Colleyville city leaders have started reshaping the city’s sidewalk policies.
City Council members hosted a sidewalk work session with the city’s Sidewalks Committee to review the current sidewalk policy on Nov. 12.
“It was a step forward to resolving concern that is out there on our sidewalk policy,” Councilman Chuck Mogged said.
The current policy requires new developments to construct a sidewalk or pay into an escrow fund that the city uses to pay for sidewalk projects, but not necessarily on the same property.
Earlier this year the council addressed several residents and developers that wanted to waive building a sidewalk or paying an escrow fee for the city to later build a sidewalk.
At Tuesday’s meeting the group discussed both policy and procedure to create a walkable community.
City engineer Jeremy Hutt lead a discussion, asking for input on several scenarios including new subdivisions, new single-family home developments and sidewalks along roads that are under repair.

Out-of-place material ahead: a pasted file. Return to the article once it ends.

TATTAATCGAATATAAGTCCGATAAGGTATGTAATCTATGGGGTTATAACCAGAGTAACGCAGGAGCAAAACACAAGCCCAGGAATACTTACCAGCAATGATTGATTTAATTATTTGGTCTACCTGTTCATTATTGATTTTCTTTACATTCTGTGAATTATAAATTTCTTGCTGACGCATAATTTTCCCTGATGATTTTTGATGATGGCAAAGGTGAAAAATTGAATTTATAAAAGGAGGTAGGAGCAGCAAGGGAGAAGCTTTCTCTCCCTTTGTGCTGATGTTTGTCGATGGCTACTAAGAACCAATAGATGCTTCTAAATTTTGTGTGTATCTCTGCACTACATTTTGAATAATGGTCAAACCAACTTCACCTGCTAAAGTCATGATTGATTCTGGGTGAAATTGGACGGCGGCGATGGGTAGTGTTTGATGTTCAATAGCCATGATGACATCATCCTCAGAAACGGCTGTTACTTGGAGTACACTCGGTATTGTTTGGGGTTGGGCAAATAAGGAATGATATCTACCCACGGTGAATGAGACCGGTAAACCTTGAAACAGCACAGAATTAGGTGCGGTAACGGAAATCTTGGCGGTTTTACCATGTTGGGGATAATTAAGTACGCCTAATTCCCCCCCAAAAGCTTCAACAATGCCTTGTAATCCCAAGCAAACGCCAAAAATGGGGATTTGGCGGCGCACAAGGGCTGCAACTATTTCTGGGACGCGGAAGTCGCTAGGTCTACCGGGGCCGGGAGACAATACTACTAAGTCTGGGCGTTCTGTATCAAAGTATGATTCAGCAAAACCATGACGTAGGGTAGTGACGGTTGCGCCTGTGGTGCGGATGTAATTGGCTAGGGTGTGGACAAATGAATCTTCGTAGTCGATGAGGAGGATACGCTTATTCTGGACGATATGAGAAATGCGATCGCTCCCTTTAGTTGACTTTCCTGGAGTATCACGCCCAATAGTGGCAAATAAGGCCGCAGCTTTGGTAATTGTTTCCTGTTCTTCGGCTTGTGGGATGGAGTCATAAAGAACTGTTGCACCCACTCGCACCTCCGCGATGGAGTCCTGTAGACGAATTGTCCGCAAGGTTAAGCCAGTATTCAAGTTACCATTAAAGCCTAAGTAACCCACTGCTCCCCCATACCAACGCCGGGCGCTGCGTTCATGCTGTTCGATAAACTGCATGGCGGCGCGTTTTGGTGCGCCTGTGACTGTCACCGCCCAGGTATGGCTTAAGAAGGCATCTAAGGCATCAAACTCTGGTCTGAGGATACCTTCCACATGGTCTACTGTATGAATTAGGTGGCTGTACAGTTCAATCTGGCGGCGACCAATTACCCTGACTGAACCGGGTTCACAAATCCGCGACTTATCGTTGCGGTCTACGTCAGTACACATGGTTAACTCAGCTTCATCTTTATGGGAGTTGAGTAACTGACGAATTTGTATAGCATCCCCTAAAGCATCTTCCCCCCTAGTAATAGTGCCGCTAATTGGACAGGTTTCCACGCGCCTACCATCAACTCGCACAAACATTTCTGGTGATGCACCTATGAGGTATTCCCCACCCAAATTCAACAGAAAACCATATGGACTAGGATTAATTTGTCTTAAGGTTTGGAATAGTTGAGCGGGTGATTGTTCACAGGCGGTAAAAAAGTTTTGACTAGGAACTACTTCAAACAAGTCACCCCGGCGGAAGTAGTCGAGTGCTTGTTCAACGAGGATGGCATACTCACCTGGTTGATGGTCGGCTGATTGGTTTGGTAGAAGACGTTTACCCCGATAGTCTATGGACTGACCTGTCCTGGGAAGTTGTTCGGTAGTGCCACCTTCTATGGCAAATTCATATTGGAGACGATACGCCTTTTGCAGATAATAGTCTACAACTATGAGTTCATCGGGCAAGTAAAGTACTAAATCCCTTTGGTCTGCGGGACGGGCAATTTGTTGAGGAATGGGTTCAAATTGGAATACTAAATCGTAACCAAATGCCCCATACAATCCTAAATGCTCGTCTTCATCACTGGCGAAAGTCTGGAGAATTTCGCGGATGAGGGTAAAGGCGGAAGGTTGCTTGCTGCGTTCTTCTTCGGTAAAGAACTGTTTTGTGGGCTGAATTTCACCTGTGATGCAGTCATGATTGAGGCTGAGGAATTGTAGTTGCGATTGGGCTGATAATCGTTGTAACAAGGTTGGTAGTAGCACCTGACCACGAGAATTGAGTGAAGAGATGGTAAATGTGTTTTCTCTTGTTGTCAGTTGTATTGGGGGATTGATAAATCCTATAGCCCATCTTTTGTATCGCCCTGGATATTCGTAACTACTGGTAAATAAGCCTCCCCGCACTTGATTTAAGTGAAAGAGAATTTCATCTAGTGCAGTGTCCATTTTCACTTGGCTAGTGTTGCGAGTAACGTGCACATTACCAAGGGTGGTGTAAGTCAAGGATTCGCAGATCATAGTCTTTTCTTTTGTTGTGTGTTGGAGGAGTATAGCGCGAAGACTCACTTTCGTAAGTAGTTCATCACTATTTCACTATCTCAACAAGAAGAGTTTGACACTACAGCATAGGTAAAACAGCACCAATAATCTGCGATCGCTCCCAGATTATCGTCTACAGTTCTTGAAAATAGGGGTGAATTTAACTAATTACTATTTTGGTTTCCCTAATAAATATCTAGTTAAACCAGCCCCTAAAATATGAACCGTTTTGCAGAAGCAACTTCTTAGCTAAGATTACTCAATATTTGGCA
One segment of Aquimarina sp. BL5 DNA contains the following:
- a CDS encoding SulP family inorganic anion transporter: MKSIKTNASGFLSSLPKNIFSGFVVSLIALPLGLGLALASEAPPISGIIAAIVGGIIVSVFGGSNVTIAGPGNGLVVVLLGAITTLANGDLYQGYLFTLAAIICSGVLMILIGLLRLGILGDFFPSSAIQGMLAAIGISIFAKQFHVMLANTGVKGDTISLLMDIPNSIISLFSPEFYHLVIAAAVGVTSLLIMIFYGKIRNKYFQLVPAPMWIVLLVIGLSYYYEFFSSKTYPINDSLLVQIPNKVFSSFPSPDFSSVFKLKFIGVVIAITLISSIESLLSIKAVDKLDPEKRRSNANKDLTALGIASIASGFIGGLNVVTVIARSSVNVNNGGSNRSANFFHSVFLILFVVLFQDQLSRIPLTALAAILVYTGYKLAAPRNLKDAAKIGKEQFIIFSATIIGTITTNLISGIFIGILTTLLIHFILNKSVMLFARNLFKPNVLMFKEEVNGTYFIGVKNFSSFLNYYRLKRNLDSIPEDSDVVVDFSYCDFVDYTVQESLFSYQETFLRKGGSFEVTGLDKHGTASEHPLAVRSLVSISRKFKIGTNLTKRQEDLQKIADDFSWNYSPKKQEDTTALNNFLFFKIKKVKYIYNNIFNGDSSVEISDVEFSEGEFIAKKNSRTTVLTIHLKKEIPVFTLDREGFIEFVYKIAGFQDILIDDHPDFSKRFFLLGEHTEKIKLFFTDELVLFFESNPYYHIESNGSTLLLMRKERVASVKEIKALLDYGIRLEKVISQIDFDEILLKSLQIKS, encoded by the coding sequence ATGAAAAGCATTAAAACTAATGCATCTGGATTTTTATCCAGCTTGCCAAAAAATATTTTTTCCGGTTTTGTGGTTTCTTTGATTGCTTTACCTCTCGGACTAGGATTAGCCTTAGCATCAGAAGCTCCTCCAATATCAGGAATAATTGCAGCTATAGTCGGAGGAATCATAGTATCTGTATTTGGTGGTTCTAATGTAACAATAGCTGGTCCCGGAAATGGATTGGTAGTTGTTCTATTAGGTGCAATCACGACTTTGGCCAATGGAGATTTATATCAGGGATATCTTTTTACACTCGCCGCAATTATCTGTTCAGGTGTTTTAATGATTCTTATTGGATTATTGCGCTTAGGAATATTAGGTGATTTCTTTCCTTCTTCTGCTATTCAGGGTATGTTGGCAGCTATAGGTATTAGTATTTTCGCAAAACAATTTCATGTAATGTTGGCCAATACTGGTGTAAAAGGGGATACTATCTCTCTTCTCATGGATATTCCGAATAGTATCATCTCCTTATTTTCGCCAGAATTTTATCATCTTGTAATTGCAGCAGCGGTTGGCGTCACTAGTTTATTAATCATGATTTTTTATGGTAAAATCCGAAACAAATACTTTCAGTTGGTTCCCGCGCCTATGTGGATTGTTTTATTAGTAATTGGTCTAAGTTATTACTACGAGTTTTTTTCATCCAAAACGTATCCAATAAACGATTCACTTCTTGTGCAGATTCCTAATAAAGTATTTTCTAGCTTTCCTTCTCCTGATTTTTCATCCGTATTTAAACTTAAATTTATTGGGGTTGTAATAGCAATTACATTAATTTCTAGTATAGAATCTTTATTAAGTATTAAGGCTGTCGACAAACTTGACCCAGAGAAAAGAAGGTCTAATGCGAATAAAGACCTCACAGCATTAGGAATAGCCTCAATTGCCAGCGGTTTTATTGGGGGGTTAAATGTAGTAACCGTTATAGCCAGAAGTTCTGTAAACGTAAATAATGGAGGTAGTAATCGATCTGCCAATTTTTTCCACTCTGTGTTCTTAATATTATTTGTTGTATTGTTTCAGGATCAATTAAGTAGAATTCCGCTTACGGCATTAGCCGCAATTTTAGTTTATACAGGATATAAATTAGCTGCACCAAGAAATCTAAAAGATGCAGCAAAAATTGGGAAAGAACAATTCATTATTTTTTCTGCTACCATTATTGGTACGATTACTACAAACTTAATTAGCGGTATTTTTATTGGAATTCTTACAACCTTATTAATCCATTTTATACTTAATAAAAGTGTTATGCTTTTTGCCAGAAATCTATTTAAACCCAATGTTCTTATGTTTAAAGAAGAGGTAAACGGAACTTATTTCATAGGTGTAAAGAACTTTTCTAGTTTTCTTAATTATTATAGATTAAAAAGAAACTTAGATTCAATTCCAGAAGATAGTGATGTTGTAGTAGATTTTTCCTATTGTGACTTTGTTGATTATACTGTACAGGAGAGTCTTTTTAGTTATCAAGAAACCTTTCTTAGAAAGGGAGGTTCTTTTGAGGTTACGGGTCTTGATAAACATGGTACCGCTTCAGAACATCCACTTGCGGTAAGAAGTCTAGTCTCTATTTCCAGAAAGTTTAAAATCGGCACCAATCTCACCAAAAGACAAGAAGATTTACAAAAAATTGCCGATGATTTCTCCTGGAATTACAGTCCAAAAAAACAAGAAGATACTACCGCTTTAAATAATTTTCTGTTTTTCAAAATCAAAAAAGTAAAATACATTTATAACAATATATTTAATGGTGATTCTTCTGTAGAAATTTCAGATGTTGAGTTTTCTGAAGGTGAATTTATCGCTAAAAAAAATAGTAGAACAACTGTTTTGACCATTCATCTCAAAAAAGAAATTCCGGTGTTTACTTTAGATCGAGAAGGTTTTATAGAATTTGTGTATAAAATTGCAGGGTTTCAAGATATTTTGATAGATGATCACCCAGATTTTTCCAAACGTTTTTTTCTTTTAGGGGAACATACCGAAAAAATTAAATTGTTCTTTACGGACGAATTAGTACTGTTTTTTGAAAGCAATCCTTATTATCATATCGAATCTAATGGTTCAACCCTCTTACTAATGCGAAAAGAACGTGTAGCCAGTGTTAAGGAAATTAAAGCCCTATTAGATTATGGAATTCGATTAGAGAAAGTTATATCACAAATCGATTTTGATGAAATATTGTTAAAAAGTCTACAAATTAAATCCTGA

He walked away with some key points that the city staff will address and bring before the committee and council in January.
One point was giving city staff more authority when reviewing sidewalk issues. Currently, each issue must be reviewed by Planning and Zoning Commission and City Council.
The term that was shared through the discussion was “equitable,” making sure the policy is fair for all residents.
Currently, the city follows a sidewalk master plan map that was created in 2008 to decide where sidewalks need to go, and which residents must build or pay an escrow fee.
Mayor David Kelly said the issue goes beyond the current map and needs to hit on implementation.
“Maybe we don’t need the map,” he said. “Maybe we need the policy to dictate how to implement sidewalks.”
Resident Chris Putnam, who has paid the escrow fee on his new home, attended the meeting prepared with a presentation of policy recommendations, but did not speak.
City spokeswoman Mona Gandy said Putnam sent his presentation to a council member and the city shared the presentation to all members of the council and committee.
Putnam said the city needs a connectivity plan.
“Where is the discussion around creating a well-thought out plan for connectivity?” he said via email. “Why not establish criteria for where sidewalks should be constructed to ensure contiguous connectivity.”
Committee member Kathryn Howlett said connectivity is key to walkable communities.
“Our policy needs to reflect connectivity,” she said. “You're looking at connecting with the aura of the neighborhood. You’re connecting with the pedestrian.”